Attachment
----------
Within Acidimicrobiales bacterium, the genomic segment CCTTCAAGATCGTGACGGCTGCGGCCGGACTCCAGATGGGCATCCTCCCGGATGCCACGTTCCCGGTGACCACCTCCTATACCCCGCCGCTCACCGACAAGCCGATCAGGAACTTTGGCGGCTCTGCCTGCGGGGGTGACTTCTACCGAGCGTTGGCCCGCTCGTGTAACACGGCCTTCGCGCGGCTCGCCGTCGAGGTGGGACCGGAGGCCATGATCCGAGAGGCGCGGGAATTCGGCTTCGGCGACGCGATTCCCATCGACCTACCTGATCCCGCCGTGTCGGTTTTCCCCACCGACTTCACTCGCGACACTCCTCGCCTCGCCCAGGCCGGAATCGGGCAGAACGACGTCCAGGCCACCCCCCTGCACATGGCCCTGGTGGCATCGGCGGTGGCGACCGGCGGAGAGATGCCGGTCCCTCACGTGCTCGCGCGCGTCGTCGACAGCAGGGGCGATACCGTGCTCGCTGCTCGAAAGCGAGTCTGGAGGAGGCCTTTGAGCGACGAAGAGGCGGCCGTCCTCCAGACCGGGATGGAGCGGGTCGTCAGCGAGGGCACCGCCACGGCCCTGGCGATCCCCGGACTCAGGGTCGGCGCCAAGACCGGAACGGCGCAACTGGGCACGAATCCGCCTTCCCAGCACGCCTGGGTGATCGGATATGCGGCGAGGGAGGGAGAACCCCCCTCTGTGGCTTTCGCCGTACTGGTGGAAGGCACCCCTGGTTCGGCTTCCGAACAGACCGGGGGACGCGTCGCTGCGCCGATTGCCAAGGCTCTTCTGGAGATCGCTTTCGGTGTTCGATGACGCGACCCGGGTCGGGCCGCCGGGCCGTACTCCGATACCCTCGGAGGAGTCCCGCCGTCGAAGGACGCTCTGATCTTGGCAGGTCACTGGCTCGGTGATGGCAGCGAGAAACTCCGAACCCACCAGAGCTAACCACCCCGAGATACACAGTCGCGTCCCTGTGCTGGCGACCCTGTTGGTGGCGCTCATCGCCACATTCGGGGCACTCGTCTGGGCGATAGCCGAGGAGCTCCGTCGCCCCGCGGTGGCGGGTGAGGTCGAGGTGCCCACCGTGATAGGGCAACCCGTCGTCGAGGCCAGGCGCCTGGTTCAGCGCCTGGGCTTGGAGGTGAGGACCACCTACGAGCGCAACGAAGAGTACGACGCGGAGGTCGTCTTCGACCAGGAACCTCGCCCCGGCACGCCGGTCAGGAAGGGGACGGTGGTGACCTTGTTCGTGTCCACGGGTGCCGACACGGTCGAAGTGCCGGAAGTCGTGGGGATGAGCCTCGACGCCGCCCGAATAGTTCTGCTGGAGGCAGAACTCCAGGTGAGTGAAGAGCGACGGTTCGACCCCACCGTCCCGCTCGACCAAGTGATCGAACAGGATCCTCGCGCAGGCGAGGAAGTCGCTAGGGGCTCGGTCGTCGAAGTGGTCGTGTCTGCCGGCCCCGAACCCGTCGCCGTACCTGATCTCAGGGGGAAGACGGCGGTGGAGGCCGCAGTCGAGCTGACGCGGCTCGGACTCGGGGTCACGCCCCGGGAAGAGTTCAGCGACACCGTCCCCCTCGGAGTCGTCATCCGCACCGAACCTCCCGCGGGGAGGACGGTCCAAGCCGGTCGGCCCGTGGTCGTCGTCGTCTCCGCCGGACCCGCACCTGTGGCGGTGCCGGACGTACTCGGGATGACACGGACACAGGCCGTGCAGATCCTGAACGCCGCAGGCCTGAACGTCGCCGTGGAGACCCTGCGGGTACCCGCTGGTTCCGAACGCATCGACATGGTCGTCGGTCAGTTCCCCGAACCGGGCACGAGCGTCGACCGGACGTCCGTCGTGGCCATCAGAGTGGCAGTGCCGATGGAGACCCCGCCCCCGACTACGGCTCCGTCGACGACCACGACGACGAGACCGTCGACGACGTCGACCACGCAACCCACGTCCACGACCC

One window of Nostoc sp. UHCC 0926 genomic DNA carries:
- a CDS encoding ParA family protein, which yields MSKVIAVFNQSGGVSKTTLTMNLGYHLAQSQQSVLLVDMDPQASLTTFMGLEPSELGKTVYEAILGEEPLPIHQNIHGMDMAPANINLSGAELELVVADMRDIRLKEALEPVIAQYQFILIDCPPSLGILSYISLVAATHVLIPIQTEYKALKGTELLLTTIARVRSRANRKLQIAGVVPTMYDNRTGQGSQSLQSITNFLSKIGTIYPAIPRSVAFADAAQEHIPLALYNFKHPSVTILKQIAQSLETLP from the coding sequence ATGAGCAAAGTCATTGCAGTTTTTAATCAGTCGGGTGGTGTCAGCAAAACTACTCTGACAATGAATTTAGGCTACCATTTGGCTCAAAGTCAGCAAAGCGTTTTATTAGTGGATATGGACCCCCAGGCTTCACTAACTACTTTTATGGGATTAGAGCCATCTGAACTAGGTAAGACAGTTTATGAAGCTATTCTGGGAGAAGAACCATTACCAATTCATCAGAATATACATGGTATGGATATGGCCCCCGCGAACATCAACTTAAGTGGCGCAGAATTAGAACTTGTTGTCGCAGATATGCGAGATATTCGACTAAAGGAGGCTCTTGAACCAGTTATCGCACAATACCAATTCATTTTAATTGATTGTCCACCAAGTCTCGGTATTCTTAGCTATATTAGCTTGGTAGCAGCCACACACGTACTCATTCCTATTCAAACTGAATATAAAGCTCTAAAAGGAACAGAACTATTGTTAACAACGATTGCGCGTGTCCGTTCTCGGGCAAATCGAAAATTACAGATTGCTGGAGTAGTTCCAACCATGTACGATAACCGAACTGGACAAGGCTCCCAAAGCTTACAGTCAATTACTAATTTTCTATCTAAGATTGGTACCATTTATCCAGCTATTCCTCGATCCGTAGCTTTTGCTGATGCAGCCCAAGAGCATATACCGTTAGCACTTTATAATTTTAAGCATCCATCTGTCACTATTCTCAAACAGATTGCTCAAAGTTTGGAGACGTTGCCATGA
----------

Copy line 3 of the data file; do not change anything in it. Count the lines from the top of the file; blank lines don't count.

- a CDS encoding ParA family protein, which yields MSKVIAVFNQSGGVSKTTLTMNLGYHLAQSQQSVLLVDMDPQASLTTFMGLEPSELGKTVYEAILGEEPLPIHQNIHGMDMAPANINLSGAELELVVADMRDIRLKEALEPVIAQYQFILIDCPPSLGILSYISLVAATHVLIPIQTEYKALKGTELLLTTIARVRSRANRKLQIAGVVPTMYDNRTGQGSQSLQSITNFLSKIGTIYPAIPRSVAFADAAQEHIPLALYNFKHPSVTILKQIAQSLETLP from the coding sequence ATGAGCAAAGTCATTGCAGTTTTTAATCAGTCGGGTGGTGTCAGCAAAACTACTCTGACAATGAATTTAGGCTACCATTTGGCTCAAAGTCAGCAAAGCGTTTTATTAGTGGATATGGACCCCCAGGCTTCACTAACTACTTTTATGGGATTAGAGCCATCTGAACTAGGTAAGACAGTTTATGAAGCTATTCTGGGAGAAGAACCATTACCAATTCATCAGAATATACATGGTATGGATATGGCCCCCGCGAACATCAACTTAAGTGGCGCAGAATTAGAACTTGTTGTCGCAGATATGCGAGATATTCGACTAAAGGAGGCTCTTGAACCAGTTATCGCACAATACCAATTCATTTTAATTGATTGTCCACCAAGTCTCGGTATTCTTAGCTATATTAGCTTGGTAGCAGCCACACACGTACTCATTCCTATTCAAACTGAATATAAAGCTCTAAAAGGAACAGAACTATTGTTAACAACGATTGCGCGTGTCCGTTCTCGGGCAAATCGAAAATTACAGATTGCTGGAGTAGTTCCAACCATGTACGATAACCGAACTGGACAAGGCTCCCAAAGCTTACAGTCAATTACTAATTTTCTATCTAAGATTGGTACCATTTATCCAGCTATTCCTCGATCCGTAGCTTTTGCTGATGCAGCCCAAGAGCATATACCGTTAGCACTTTATAATTTTAAGCATCCATCTGTCACTATTCTCAAACAGATTGCTCAAAGTTTGGAGACGTTGCCATGA